"Economists will argue that the US has been experiencing a recovery, and even a rapid one of late. According to the BLS, total hours worked do seem to point in that direction in the narrow view of an assumed business cycle. Through Q4 2015, total hours have increased by 12.8% since the trough of the Great Recession. The level that positive trend attained by the end of last year, however, is only 2% more than what the BLS estimates for the US economy at the peak (Q2 2000) just before the dot-com recession. In other words, there is barely more labor activity now at the end of 2015 than at the start of this century."

It is not just labor hours and measures of output that show this curious and suspicious deviation. Nominal disposal personal income had grown at just less than a 6% annual rate for all the 1980's and 1990's, seemingly to confirm Greenspan's non-specific money theory. From the middle of 2002 (thus, not including the dot-com recession in the calculation) to the start of the Great Recession, nominal DPI only managed 5.2%. That may not seem like a big difference, but over five years it really adds up. Since the trough of the Great Recession, however (thus, also not including the Great Recession itself), nominal DPI has grown by just 3.5%. The current estimate is $13.9 trillion when following that same nearly 6% rate as if the Great Recession were actually a recession would have meant more than $18 trillion by now.

Monetary policy, however, doesn't react to the BLS's version of total hours worked or nominal DPI (though it should), as Greenspan declared in his no-money treatise inflation is still a monetary phenomenon as Milton Friedman established long before him. Where everything that Alan Greenspan seemed to touch before those words of June 2000 seemed to go right, nothing has ever since. And that starts with inflation.

Just a few months prior, in February 2000 included within the last of the 1970's era components of the Humphrey-Hawkins report was a footnote reference to a change also in inflation methods. Just below what was the last official debt target range, 3% to 7% growth in non-financial public debt for the year 2000, the FOMC referenced its preference for the PCE Deflator over the CPI, primarily as a matter of flexibility in the calculation and revisions.

For the last few years of the 1990's, the PCE Deflator indicated that calculated, general consumer prices changes were consistently below target despite debt growth at the upper end of their established, statutorily-required target ranges (the data has since been revised to show that private non-financial debt at that time was well-above the upper bound 7% range). This was, they believed, the result of that new plateau of prosperity delivered by productivity. The economy seemed to tolerate stronger money and debt growth (again, much stronger) without generating inflation and forcing them to live up to the inflation "mandate" put in place in the 1978 Act.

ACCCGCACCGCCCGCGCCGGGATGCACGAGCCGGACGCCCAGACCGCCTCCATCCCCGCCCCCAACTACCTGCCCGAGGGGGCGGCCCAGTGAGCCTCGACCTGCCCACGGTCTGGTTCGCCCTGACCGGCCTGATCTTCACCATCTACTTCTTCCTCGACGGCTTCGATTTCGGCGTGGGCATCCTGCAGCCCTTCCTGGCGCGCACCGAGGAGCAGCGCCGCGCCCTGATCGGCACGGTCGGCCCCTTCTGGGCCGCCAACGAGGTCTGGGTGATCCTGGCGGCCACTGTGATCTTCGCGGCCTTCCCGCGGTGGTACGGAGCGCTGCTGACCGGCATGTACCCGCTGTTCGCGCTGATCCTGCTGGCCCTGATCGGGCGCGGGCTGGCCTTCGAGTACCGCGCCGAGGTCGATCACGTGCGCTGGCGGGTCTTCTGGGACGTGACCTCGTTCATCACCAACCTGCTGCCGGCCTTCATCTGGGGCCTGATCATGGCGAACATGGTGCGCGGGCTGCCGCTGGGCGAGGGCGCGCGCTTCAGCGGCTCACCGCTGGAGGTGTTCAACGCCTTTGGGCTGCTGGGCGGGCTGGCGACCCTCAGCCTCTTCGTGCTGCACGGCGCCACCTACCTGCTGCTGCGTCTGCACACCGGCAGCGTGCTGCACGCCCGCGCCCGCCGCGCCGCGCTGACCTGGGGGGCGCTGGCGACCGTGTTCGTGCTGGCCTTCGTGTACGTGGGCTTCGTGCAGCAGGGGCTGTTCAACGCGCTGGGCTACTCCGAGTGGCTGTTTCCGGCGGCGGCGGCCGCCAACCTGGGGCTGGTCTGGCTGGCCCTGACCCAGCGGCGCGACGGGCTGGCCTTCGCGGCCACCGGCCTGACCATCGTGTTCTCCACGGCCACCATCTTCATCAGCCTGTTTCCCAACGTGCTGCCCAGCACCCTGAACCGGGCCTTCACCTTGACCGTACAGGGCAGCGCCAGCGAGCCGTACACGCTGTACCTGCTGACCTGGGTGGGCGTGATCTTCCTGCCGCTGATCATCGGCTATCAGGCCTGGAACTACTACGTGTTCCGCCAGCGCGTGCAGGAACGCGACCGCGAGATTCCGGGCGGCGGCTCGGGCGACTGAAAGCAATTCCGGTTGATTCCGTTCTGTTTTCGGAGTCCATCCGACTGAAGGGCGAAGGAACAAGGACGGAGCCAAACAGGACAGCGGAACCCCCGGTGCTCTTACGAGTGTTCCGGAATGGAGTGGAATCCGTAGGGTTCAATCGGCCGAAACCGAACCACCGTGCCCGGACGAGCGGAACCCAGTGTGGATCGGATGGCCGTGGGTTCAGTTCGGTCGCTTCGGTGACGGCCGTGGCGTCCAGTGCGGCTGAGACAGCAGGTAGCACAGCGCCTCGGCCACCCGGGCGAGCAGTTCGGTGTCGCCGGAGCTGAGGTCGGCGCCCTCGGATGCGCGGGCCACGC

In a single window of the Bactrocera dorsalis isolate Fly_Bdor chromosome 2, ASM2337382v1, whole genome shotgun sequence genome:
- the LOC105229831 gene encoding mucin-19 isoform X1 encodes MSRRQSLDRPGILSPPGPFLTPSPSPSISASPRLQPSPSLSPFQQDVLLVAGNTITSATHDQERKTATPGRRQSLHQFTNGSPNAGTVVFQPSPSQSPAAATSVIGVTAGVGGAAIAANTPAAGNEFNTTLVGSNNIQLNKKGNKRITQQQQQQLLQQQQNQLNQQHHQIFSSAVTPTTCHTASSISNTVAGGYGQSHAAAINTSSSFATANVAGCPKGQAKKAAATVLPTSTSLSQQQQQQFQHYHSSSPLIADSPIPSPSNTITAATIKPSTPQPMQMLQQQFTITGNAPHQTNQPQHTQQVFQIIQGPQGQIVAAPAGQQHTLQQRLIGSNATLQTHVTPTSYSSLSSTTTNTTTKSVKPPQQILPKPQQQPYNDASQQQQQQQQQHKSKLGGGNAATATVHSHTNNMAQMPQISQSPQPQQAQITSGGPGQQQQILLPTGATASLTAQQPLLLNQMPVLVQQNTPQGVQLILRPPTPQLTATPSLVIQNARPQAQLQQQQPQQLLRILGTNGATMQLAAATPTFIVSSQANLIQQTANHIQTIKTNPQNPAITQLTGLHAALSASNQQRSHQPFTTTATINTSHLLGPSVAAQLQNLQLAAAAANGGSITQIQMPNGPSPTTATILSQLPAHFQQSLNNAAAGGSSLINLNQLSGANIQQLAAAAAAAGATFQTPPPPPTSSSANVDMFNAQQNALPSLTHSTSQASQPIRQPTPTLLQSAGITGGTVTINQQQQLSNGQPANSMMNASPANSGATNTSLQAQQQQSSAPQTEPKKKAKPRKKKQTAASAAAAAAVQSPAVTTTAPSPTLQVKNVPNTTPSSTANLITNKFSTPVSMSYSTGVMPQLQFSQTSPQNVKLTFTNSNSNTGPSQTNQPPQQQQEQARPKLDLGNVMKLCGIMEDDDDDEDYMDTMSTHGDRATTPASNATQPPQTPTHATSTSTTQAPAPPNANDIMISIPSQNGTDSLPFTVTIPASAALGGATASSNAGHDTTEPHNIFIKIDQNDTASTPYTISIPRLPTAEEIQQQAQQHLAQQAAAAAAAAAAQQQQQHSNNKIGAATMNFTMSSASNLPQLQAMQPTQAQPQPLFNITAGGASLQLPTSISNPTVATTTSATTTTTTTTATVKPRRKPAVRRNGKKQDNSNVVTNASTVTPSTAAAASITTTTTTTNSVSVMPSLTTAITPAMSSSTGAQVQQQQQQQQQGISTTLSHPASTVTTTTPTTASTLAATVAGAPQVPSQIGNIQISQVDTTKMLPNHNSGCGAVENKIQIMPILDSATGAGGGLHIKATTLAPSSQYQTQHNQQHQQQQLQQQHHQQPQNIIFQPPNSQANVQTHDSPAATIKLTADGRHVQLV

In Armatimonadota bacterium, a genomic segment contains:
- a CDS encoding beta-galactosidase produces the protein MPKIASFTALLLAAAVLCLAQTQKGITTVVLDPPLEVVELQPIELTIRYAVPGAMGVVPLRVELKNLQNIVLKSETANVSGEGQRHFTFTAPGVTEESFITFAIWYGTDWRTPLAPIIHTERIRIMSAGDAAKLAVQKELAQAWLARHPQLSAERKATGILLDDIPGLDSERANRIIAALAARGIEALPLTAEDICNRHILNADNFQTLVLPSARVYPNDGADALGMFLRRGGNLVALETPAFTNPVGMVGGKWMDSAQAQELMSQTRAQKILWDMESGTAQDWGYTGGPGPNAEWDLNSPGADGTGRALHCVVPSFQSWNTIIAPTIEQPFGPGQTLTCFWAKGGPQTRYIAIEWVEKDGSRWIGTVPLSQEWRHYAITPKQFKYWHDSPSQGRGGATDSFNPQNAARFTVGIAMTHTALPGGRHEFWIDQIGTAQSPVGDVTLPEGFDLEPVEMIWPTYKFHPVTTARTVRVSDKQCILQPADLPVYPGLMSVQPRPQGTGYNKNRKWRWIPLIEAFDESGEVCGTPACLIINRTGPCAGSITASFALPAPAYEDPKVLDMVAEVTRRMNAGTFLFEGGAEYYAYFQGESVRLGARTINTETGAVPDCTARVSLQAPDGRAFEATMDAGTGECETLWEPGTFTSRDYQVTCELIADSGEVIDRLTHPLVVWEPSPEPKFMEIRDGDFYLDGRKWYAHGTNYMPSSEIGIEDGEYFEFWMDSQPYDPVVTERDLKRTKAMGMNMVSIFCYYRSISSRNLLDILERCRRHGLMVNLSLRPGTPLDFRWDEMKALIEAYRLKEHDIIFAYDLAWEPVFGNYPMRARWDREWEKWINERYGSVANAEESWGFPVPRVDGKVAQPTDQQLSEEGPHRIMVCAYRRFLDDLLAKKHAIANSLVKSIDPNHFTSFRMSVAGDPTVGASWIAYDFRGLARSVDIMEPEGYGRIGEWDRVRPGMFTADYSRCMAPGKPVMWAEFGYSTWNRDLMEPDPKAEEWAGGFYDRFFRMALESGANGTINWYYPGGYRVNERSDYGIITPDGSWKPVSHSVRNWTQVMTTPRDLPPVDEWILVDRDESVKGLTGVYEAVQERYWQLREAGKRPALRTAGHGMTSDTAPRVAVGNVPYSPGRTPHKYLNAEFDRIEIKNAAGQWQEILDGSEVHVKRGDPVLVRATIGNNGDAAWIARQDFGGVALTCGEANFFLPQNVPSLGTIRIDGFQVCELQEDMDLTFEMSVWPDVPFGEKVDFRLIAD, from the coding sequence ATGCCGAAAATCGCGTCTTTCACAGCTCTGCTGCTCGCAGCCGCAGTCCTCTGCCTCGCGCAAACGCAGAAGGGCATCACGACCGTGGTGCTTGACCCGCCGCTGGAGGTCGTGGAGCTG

This condition, however, didn't last long. In early 2000, measured inflation jumped above 3% and remained above target until the dot-com recession. During the recession and its immediate aftermath, the deflator showed a sharp, serious drop consistent to what economists believe and what we actually find in periods of economic depressiveness. By 2003, however, inflation was back up to and over the 2% target (another late 1990's evolution which would remain unofficial until January 2012) and by June 2004 the FOMC was confident enough to begin raising the non-specific monetary lever of the federal funds rate (non-specific because the FOMC believed that one rate would rule all rates, including offshore "dollars" as indicated by LIBOR).

In June 2004, the PCE Deflator indicated an annual inflation rate of 2.81% (these are the latest updated figures that are different than what was released and calculated contemporarily). Increasing the federal funds target 17 times over two years between then and June 2006, the "money" rate had been pushed up from just 1% to now 5.25%. In that month of the final rate hike, however, the PCE Deflator showed then 3.31% inflation. Worse, while inflation would drop sharply in October 2006, by the middle of 2007 (largely based on oil prices) inflation was rising again all the way into the middle of the Great Recession.

That left policymakers entirely confused, dealing with an oil surge pushing up inflation rates all over the world at the same time general and global illiquidity was spreading just as far and wide; to the extent that it had already claimed one of country's oldest and most respected investment banks even before the PCE Deflator peaked in July 2008 at above 4%.

But while Greenspan's "tightening" had so very little effect, the eurodollar's panic eventually did; so much so that, as I alluded to in the opening, conditions on this side of the rupture are an almost exact mirror. In reality, Greenspan's Fed actually did very little because they thought there was very little for them to do. What little they did do, as the rate hikes in the middle 2000's forewarned, proved to be irrelevant.